(Photo: Focus Features)
From a probable future Oscar nominee to a definite future Razzie nominee, here are highlights from day three at TIFF.
"Hyde Park on the Hudson" — This biopic has, at first blush, all the hallmarks of a prestige Oscar movie. It stars a beloved veteran actor -- Bill Murray -- playing an even more beloved American legend -- FDR. It's set on Roosevelt's estate in upstate New York, giving the film shades of "Downton Abbey". And it features the same stuttering monarch from Best Picture winner "The King's Speech." Yet beneath all that decorousness and good taste, there's something very perverse about the movie.
[Full Coverage: Yahoo! Movies at the Toronto International Film Festival]
The film opens with Daisy (Laura Linney), a distant relative to the president Roosevelt, getting a call from FDR's mother saying that he needs someone to take his mind off the nation's troubles while he's home from Washington. She arrives in FDR's study looking nervous and insecure but Roosevelt's boundless charm wins her over. Soon she's looking at his stamp collection, going along on meandering drives with him, and eventually, helping him polish the ol' presidential seal, as it were.
As it turns out, FDR was probably our first bohemian president. He had a number of lovers orbiting around him, including his secretary Missy (Elizabeth Marvel), while his wife Eleanor lived in a separate house with a similar number of female admirers, many of whom apparently like to make furniture. Daisy quickly falls in with the Roosevelt household, entertaining the president whenever he's not in Washington.
The story then shifts to King George VI and his wife Queen Elizabeth venturing to Hyde Park essentially with hat in hand, hoping that America can save Britain from Hitler's growing threat. The young King George arrives in FDR's study looking every bit as nervous and needy as Daisy earlier. While this movie is entertaining and engaging, you're left wondering what in the end is this flick really about. After all, the dramatic tension of "Hyde Park" boils down to whether or not FDR can charm the King of England into eating a hotdog. What's up with that?
"Passion" — Brian DePalma has made a career of matching virtuoso filmmaking with an all-consuming obsession to outdo Alfred Hitchcock. Where Hitchcock made do with only one shower scene in "Psycho," DePalma's "Dressed To Kill" had three. When he's on, DePalma can deliver a movie as stylish and entertainingly trashy as "Snake Eyes." When he's not, you can get an overwrought mess like "Raising Caine." DePalma's latest movie, "Passion," is squarely in the latter category. The movie takes place in a gleaming ultra-modern office in Berlin that crackles with Sapphic sexual tension. Christine (Rachel McAdams) is a sociopathically manipulative, blonde, beauty who flatters, flirts and cajoles her shy-yet-ambitious underling Isabelle (Noomi Rapace). The film opens with them laughing like schoolgirls on Christine's expensive-looking couch. But when Isabelle comes up with a cracker jack of a business idea, Christine takes credit for it. Their relationship quickly sours; soon Christine is setting her underling up for humiliation and blackmail while Isabelle in turn plots bloody revenge. If the plot sounds familiar, it's because this is a remake of the 2010 French thriller, "Love Crimes," starring Kristen Scott Thomas. DePalma uses and reworks the story basically as a means to present his own hoary cinematic ticks -- murderous blondes, unhinged lesbians, canted angles and, of course, his trademark split screen. Defenders will say that the ridiculousness of the plot, the woodenness of the acting and the repeated shots of cameras and monitors all serve to expose the artifice of filmmaking. Whatever. It's immaterial whether or not DePalma intentionally made a crappy movie. It's still a crappy movie.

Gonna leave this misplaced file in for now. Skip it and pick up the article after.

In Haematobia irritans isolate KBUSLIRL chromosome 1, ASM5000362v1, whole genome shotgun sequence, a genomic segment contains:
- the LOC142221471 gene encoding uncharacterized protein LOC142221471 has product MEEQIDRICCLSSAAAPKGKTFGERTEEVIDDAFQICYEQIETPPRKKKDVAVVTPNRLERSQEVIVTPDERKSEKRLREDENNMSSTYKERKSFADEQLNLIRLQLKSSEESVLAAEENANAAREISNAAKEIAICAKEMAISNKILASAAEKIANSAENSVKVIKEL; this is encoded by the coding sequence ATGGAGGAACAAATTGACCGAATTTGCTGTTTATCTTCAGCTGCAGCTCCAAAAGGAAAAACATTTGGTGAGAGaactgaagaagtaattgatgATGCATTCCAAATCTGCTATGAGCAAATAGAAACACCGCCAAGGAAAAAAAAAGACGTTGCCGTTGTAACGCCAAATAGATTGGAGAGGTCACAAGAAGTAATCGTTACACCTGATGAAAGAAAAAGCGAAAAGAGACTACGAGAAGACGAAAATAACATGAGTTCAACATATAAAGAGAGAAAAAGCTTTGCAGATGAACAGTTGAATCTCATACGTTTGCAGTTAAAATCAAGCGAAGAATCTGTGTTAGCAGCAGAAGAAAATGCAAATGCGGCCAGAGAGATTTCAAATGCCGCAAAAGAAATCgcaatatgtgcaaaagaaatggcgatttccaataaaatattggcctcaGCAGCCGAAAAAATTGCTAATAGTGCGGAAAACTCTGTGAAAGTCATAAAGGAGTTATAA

"Room 237" — Stanley Kubrick's classic "The Shining" upon the first viewing is completely terrifying, filled with images that simply brand themselves on the brain: That cascade of blood from the elevator. Those creepy twins. Yet upon a third, fourth and fifth viewing, the movie starts to become really strange. What's the deal with that dude in the penguin suit at the end of the film? And why is Jack Nicholson reading a Playgirl magazine when he's waiting in the lobby? Rodney Ascher's entertaining documentary, "Room No. 237" talks to a series of people who give divergent interpretations of the movie. Is the film a metaphor for America's genocide of Native Americans? Is it about the Holocaust? Is the movie really a coded message that Kubrick in fact shot a fabricated landing on the moon? Some of interviewee's arguments are persuasive — there are a lot of references to Native Americans in "The Shining" — while others are just kind of silly. At the center of the movie, of course, is the almost Mephistophelian figure of Stanley Kubrick who was as famously secretive as he was controlling. Given that he micro-managed every element of the movie, from the font on the opening credits to the design of the poster, it's entirely possible that he did weave a dense web of semiotic meanings that could incorporate some or all of these interpretations. "237" is at its most fun when it points out things that you might not have noticed about the movie, like the completely impossible geography of the Overlook Hotel, the strange continuity errors, or little Danny's "Apollo 11" sweater. Whether or not you completely buy what the interviewees are saying, it will make you want to dust off your "Shining" DVD and give it another watch.
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